February is American Heart Month, and February 2nd is National Wear Red Day. This is an important time for us to all stop and ask ourselves: Do I Know My Numbers?
You may be thinking that you are young and healthy, and that high blood pressure is something that affects old people! Maybe you are young, healthy, eat right, and workout regularly, but high blood pressure can affect anyone.
I was diagnosed with high blood pressure when I was 20 years old. At that time, I had zero risk factors, was at my healthiest weight, and was in good shape.
I went to the doctor because I had a sinus infection. When I was there, my blood pressure was elevated. They chalked it up to the fact that I’d been taking decongestants, but they sent me home with a blood pressure machine and a tracking chart “just in case”. Well, it turned out that it wasn’t the medicine I’d been taking.
My pressure was consistently elevated.
It didn’t matter if I was sick, well, relaxed, or stressed; it was higher than it should have been. After undergoing what felt like every test known to medical science to rule out a cause for my high blood pressure, it turned out there was no reason. It was just the way my body was running. If I hadn’t gotten that sinus infection, and hadn’t had a cautious doctor, it could have been missed for years.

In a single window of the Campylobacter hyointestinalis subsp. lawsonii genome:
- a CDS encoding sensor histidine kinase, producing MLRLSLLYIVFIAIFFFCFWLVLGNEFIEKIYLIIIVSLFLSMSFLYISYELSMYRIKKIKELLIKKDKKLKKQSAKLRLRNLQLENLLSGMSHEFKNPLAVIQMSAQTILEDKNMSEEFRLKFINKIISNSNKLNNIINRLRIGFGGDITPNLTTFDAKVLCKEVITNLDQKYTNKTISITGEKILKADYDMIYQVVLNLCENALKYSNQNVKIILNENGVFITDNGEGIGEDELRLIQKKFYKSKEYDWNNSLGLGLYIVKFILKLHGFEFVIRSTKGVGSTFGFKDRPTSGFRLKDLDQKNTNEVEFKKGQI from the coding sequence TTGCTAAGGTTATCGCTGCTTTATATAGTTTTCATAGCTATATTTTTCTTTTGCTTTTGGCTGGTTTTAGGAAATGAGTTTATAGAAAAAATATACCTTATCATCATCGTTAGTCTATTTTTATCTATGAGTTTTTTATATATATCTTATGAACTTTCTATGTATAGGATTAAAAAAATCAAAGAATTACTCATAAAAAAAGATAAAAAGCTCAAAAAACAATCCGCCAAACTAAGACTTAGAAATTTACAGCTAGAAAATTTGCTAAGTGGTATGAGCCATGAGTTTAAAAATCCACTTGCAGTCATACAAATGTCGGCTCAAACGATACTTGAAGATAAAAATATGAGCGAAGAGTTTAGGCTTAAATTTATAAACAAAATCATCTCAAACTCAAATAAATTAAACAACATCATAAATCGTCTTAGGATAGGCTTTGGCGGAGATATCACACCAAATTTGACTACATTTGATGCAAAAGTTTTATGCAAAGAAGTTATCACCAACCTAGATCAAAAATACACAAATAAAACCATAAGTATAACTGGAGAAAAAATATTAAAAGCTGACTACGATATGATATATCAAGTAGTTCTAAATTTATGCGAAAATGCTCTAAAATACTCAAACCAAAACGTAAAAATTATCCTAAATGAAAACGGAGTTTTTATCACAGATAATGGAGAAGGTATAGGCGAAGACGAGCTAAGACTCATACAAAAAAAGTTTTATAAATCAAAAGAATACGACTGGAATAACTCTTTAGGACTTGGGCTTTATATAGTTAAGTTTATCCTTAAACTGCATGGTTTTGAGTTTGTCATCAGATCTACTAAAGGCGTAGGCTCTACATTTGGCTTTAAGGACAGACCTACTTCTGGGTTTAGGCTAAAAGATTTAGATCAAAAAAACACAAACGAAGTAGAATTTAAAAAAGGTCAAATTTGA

Fast forward to 17 years later.
I’ve only been a mom for six months, and I can see how easy it is to let self-care slide. Skipping wellness checks for myself can happen easily, and forgetting my medication happens more often than I’d like to admit. But if I don’t take care of myself, how can I take care of my little guy?
Unfortunately, many of us only go to the doctor when we are sick, so we may get an elevated reading “because we are sick”. Or, going to the doctor makes us nervous, and the doctor believes an elevated reading is the result of those nerves (this is an actual thing called white coat syndrome). However, if you get an elevated reading, I encourage you not to accept it at face value. Get a monitor (you can get one on Amazon for about $25) and check your blood pressure now and then to be sure that you don’t have elevated numbers. If you do, schedule an appointment, and talk to your doctor ASAP.
The consequences of high blood pressure and heart disease can be devastating to your body. So, I encourage you to be the best mom you can to your children by taking care of yourself and knowing your numbers! And please wear red on Friday, February 2nd to encourage others to do the same!
Curious about what your numbers should be? The American Heart Association has great resources for women regarding heart disease: https://www.goredforwomen.org/